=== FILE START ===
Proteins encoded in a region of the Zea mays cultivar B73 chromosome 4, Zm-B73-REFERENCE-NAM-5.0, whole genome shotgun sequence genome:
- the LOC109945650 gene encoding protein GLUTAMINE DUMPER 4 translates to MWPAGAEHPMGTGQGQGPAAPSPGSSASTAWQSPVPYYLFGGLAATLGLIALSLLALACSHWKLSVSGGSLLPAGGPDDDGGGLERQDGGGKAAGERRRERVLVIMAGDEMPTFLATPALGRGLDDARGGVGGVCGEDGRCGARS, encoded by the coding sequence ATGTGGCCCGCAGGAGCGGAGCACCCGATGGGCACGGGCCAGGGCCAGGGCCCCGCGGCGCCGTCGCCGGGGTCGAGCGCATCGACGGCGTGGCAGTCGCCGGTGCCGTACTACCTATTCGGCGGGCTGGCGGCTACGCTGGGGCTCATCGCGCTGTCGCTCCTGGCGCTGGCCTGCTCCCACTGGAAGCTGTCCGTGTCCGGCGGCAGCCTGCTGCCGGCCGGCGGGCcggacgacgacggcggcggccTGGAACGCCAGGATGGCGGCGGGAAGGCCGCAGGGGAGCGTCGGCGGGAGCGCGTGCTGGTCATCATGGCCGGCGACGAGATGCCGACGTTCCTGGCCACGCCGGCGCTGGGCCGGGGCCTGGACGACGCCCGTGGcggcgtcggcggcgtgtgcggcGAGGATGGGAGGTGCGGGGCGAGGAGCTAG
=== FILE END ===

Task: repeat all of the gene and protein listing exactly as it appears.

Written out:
Proteins encoded in a region of the Zea mays cultivar B73 chromosome 4, Zm-B73-REFERENCE-NAM-5.0, whole genome shotgun sequence genome:
- the LOC109945650 gene encoding protein GLUTAMINE DUMPER 4 translates to MWPAGAEHPMGTGQGQGPAAPSPGSSASTAWQSPVPYYLFGGLAATLGLIALSLLALACSHWKLSVSGGSLLPAGGPDDDGGGLERQDGGGKAAGERRRERVLVIMAGDEMPTFLATPALGRGLDDARGGVGGVCGEDGRCGARS, encoded by the coding sequence ATGTGGCCCGCAGGAGCGGAGCACCCGATGGGCACGGGCCAGGGCCAGGGCCCCGCGGCGCCGTCGCCGGGGTCGAGCGCATCGACGGCGTGGCAGTCGCCGGTGCCGTACTACCTATTCGGCGGGCTGGCGGCTACGCTGGGGCTCATCGCGCTGTCGCTCCTGGCGCTGGCCTGCTCCCACTGGAAGCTGTCCGTGTCCGGCGGCAGCCTGCTGCCGGCCGGCGGGCcggacgacgacggcggcggccTGGAACGCCAGGATGGCGGCGGGAAGGCCGCAGGGGAGCGTCGGCGGGAGCGCGTGCTGGTCATCATGGCCGGCGACGAGATGCCGACGTTCCTGGCCACGCCGGCGCTGGGCCGGGGCCTGGACGACGCCCGTGGcggcgtcggcggcgtgtgcggcGAGGATGGGAGGTGCGGGGCGAGGAGCTAG